WILL THE G 0 P BE AS CORNY AS KANSAS IN AUGUST?
12:00 AM, Jul 29, 1996 • By MATTHEW REES
Frahm's performance as a campaigner pales in comparison, although she won a statewide election (for lieutenant governor) in 1994. The Wichita Eagle, one of the state's biggest newspapers, describes her this way: "Envision your mother or favorite gradeschool teacher going to work in Washington, someone who is plump, pleasant, and prodding." On the stump, she's smooth, if a little bit stiff. She has personal stories to tell that ought to come in handy in campaigns; she was raised in a home without running water or electricity, and she adopted an abandoned baby 15 years ago. But like Dole, she fails to evoke her personal experiences in a way that moves voters.
Frahm's strategy is twofold: First, while blurring the ideological distinctions, she contrasts her record with Brownback's. Campaign manager Lott told me, "The issue is performance versus promises." He points out that while Frahm was lieutenant governor she helped deliver a $ 1.3 billion tax cut, while Brownback "has a record of promising many things but coming up short in delivery." Second, she's tying herself to the state's most popular elected officials: Dole and Gov. Graves, who selected her to replace Dole. One of her television ads shows her swearing in as senator and proclaims that she's "picking up where Bob Dole left off." The narrator, who calls her a " common-sense conservative" and whose image appears at the end of the ad, is Graves. In another ad, which attacks Brownback for calling her a big spender, Frahm says, "Bob Dole would never start a campaign in Kansas this way." And all three of her ads tout her fiscal conservatism. To bolster the point, she recently broke with Kassebaum and voted against raising the minimum wage.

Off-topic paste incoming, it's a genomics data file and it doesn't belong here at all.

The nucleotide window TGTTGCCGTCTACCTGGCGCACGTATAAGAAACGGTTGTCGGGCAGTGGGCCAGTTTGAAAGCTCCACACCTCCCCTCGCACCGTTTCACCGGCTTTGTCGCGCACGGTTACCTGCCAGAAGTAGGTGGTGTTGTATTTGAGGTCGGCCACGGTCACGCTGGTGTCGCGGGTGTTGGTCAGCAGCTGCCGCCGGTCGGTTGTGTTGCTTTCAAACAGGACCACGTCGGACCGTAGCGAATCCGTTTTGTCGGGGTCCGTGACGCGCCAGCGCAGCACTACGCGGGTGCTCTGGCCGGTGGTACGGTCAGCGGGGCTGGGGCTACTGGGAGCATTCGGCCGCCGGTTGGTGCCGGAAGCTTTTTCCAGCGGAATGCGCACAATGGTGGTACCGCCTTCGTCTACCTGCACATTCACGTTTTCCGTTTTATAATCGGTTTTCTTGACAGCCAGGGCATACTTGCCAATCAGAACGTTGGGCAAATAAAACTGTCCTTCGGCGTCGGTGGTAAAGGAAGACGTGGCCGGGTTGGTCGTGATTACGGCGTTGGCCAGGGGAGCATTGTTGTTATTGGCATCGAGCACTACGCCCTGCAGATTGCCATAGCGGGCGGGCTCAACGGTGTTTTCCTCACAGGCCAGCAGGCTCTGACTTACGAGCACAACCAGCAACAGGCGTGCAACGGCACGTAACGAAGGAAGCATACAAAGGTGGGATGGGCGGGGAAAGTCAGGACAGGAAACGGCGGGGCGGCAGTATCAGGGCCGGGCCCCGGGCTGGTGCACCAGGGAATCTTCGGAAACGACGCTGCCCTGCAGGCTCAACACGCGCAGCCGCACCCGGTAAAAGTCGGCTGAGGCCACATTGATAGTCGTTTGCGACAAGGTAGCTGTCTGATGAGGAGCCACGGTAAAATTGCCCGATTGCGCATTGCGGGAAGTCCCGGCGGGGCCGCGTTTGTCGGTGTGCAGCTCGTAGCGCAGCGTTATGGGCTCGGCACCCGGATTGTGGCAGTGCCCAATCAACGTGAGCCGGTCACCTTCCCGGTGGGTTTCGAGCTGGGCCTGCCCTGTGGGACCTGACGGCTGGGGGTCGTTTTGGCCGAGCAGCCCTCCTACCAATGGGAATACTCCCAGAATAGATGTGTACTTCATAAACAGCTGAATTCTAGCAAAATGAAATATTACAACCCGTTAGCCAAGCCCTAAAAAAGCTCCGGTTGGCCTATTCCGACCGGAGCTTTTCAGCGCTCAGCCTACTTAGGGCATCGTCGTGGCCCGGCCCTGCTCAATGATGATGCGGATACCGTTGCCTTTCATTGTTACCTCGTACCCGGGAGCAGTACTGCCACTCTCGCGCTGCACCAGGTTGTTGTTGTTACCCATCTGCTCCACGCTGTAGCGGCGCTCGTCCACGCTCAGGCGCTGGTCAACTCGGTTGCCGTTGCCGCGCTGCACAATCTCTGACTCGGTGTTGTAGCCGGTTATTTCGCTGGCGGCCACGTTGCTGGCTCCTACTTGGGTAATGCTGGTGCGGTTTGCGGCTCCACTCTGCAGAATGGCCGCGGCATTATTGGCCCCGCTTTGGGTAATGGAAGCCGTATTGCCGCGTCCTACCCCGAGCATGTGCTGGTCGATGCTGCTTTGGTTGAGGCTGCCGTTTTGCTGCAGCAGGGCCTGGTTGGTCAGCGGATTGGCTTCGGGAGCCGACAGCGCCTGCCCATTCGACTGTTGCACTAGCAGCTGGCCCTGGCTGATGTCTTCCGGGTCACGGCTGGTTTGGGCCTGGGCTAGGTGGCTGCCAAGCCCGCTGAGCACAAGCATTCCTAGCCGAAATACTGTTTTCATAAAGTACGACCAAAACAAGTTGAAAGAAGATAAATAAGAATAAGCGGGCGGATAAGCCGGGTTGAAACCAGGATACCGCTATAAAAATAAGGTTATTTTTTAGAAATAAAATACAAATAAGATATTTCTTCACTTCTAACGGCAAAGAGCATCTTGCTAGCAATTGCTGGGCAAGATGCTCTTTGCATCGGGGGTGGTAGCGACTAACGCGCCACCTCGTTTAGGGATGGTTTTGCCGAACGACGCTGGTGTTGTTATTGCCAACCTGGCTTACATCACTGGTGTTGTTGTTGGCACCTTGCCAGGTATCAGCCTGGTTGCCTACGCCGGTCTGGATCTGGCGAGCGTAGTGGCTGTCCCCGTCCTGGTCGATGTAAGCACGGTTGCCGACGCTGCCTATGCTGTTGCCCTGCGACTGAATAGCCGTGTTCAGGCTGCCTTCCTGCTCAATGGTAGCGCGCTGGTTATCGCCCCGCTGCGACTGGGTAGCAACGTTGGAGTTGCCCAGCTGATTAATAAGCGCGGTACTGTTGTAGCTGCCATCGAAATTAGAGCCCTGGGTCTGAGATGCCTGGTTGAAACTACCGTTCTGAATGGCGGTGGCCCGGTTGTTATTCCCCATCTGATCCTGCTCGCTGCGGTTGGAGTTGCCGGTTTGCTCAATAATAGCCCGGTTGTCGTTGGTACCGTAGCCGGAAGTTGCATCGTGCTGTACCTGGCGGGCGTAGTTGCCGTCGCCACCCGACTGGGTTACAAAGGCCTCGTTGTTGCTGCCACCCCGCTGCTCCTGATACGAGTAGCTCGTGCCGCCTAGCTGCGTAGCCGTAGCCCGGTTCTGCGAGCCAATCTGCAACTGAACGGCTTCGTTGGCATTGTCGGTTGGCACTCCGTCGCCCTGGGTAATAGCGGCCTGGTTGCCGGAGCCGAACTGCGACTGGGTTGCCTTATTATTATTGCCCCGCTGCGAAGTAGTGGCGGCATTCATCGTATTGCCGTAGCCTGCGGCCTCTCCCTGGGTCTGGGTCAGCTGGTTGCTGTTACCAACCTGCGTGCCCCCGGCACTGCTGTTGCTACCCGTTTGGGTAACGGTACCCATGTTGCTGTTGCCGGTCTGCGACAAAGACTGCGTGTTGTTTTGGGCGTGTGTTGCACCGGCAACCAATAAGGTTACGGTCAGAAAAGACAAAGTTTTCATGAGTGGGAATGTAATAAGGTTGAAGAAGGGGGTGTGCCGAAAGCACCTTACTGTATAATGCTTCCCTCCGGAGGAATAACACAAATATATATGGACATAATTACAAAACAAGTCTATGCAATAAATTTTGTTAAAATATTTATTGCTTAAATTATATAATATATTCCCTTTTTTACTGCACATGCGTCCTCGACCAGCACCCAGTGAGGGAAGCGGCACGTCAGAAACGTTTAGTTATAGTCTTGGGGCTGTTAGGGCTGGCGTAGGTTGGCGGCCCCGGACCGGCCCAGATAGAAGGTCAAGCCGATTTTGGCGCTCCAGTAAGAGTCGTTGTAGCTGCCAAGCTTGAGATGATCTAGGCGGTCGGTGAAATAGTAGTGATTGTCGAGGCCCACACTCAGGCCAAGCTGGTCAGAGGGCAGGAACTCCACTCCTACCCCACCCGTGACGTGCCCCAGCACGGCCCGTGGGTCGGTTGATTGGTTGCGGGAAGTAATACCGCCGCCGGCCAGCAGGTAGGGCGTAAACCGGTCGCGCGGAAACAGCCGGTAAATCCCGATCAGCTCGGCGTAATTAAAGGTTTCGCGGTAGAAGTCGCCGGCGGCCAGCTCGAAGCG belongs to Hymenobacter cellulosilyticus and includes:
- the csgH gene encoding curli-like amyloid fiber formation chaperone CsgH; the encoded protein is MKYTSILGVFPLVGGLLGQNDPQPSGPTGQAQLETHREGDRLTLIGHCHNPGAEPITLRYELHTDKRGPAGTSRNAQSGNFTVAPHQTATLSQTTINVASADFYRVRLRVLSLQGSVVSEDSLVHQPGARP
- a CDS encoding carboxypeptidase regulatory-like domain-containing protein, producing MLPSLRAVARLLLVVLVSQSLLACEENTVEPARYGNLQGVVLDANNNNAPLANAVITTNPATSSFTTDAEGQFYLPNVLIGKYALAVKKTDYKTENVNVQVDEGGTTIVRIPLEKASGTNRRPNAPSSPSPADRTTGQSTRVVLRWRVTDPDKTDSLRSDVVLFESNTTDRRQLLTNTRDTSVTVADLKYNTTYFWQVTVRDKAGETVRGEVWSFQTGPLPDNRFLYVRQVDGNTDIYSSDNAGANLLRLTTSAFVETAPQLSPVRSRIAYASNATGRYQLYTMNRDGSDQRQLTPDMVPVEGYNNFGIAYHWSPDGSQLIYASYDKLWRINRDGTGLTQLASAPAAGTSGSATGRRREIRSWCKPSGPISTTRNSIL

But the latest signs from the polls are not encouraging for Frahm. An independent Oklahoma polling firm recently found Frahm, who a month ago led by 24 points, trailing by six points. (Brownback's lead is even bigger among Republicans who voted in 1992 and 1994.) One person whose involvement could help her make up the deficit is Dole, but he's staying neutral.
That's probably wise. He'd gain little from having his candidate win, but would suffer a public-relations blow if his choice were defeated on the eve of the convention. While Kansas isn't precisely representative of the nation at large, its moderate-conservative clash is, and Dole and others shouldn't downplay the significance of the outcome. A Frahm victory would embolden those calling for a kinder, gentler conservatism than the brand pushed by House Republicans.
But a Brownback triumph -- which is looking increasingly likely -- would be a reminder that those who helped thrust the GOP into the majority aren't prepared to give up their revolutionary aspirations just yet.
By Matthew Rees